It’s been two years of writing on this blog and I figured it was time to bring the basics together in one place for ease of reference. So I gathered the most relevant posts to present them in the form of a basic course. You will also find this blog post as a new page under “Terminology 101” for future reference. And, of course, I will be adding information as this blog grows, so keep visiting!
An overview of the basic terminology and approaches used. But first, make sure you read about how to overcome Terminologiphobia!
TermCoord offers a catalogue of downloadable terminology books and other resources which I comment below to help you get a better idea of its contents. I mention first the publications whose full version is downloadable and then proceed with other publications for which other type of information is available.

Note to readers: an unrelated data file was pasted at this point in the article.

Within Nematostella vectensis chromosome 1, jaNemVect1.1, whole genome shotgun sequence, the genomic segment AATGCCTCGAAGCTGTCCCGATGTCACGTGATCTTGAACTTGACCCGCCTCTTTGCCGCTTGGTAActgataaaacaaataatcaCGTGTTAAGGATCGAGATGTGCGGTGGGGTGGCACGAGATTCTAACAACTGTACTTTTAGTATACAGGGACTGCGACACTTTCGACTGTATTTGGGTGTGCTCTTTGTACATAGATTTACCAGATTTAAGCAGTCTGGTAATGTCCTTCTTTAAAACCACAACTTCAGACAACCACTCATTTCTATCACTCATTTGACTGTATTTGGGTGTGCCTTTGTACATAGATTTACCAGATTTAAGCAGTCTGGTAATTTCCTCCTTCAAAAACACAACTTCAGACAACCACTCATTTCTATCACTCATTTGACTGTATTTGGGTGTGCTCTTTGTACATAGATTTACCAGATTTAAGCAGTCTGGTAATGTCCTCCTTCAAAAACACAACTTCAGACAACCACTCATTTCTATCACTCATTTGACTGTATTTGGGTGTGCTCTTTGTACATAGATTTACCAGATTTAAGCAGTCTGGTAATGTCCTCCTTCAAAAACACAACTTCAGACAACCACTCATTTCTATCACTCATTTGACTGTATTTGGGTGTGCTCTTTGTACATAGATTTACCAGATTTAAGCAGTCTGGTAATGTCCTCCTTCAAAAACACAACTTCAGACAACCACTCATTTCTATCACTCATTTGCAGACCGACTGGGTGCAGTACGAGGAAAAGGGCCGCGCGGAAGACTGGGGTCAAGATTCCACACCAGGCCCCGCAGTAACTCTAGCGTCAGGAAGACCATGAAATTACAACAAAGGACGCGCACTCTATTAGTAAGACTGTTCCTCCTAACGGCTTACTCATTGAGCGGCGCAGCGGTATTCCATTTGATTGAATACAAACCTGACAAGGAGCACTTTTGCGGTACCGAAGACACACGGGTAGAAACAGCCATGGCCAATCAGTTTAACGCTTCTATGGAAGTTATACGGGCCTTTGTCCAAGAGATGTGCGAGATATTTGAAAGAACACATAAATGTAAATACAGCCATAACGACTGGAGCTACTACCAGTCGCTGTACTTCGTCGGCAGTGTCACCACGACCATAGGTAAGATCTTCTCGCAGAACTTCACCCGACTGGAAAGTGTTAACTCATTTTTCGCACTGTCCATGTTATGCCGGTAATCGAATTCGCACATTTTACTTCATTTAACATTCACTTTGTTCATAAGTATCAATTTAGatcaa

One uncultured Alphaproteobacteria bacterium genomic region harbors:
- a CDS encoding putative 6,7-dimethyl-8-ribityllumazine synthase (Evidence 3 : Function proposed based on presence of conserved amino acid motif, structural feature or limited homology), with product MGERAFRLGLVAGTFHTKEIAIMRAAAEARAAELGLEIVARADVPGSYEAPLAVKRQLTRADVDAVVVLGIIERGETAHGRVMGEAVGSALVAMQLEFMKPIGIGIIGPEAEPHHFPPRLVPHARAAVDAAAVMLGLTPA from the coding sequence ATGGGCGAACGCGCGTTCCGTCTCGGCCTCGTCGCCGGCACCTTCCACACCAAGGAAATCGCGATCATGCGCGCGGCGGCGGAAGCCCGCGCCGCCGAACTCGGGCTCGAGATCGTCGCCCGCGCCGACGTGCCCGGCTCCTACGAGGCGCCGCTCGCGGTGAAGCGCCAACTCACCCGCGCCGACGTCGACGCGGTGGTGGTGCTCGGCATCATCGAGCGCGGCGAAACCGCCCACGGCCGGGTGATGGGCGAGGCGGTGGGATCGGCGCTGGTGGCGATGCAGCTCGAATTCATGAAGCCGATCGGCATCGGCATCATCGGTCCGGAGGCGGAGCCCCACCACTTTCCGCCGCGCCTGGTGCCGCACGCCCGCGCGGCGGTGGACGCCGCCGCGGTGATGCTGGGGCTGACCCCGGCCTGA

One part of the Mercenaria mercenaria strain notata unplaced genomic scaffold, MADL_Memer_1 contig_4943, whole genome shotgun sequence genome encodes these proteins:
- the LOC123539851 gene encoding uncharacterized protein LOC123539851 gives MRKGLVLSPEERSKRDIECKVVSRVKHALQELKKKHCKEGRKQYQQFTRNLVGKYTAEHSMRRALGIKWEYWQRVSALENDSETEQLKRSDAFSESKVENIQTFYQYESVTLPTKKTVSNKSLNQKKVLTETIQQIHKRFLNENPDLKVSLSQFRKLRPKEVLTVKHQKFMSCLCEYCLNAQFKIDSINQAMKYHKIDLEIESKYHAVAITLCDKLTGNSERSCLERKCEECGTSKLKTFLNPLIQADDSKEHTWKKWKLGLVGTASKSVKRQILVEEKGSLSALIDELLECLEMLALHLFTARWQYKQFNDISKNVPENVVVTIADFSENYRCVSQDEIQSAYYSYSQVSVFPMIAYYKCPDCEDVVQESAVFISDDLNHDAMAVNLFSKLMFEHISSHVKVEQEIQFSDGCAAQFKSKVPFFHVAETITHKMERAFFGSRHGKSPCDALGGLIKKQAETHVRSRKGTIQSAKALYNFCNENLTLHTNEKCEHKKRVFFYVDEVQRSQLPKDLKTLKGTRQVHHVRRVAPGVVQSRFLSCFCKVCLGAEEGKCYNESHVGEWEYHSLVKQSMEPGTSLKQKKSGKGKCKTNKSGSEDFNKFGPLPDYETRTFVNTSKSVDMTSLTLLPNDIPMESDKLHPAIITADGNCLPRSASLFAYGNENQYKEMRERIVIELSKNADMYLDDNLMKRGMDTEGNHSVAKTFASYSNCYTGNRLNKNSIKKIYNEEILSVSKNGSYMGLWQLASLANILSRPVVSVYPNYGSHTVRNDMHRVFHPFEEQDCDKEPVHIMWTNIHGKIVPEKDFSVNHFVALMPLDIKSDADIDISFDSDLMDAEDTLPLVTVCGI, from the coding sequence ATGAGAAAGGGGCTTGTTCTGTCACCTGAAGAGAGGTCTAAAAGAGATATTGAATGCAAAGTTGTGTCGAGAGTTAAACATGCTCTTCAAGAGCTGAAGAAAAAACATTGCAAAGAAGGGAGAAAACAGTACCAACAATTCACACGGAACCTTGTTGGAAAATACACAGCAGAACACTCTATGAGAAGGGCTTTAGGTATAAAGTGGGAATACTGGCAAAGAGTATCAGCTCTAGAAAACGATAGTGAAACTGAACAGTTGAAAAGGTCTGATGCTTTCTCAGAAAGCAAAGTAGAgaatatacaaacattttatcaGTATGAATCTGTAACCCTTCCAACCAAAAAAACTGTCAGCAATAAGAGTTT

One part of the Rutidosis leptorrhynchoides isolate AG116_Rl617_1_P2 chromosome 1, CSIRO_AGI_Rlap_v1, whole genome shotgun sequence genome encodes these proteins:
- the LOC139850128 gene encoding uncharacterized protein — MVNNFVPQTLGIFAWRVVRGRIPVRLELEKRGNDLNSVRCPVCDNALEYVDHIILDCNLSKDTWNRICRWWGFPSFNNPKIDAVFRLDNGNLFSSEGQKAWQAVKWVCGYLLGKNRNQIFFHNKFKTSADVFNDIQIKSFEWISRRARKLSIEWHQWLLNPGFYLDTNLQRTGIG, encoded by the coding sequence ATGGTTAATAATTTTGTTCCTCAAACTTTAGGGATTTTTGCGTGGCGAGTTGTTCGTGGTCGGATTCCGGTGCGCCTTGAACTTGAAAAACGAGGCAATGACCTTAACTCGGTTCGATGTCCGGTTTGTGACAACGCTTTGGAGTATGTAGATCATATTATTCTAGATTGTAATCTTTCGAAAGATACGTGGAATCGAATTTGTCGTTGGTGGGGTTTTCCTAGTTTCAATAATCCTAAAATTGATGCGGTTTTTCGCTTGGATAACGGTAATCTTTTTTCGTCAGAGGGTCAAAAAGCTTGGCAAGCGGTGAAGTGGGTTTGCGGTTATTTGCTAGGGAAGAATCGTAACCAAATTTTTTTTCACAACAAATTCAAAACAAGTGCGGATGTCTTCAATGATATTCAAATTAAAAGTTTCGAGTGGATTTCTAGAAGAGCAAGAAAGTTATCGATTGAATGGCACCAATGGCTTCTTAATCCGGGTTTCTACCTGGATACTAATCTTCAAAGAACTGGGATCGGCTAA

Click here to see their complete catalogue that provides the links to each resource. You may also consult my page on Readings on Terminology.
Downloadable terminology books and guides (full version)
The Conference of Translation Services of European States (COTSOES) “Recommendation for Terminology Work” (2002), made available in PDF form this publication in English, French, German, and Italian. (TermCoord provides the English and French versions.) A must-have guide if you want to learn all the ins and outs of terminology. This is the second edition that covers the following topics: What is terminology, terminological cooperation, the terminological record, terminological working methods, and classification. It includes three annexes: basic concepts, bibliography, and useful internet addresses.
Don’t you love it when you are researching the Internet and Poof! suddenly you find an article or document that you had not seen before. Well, that’s why I love my new Terminology Padlet, not only because I can capture those little jewels for future reading, but also I can give you the opportunity to add your own favorites.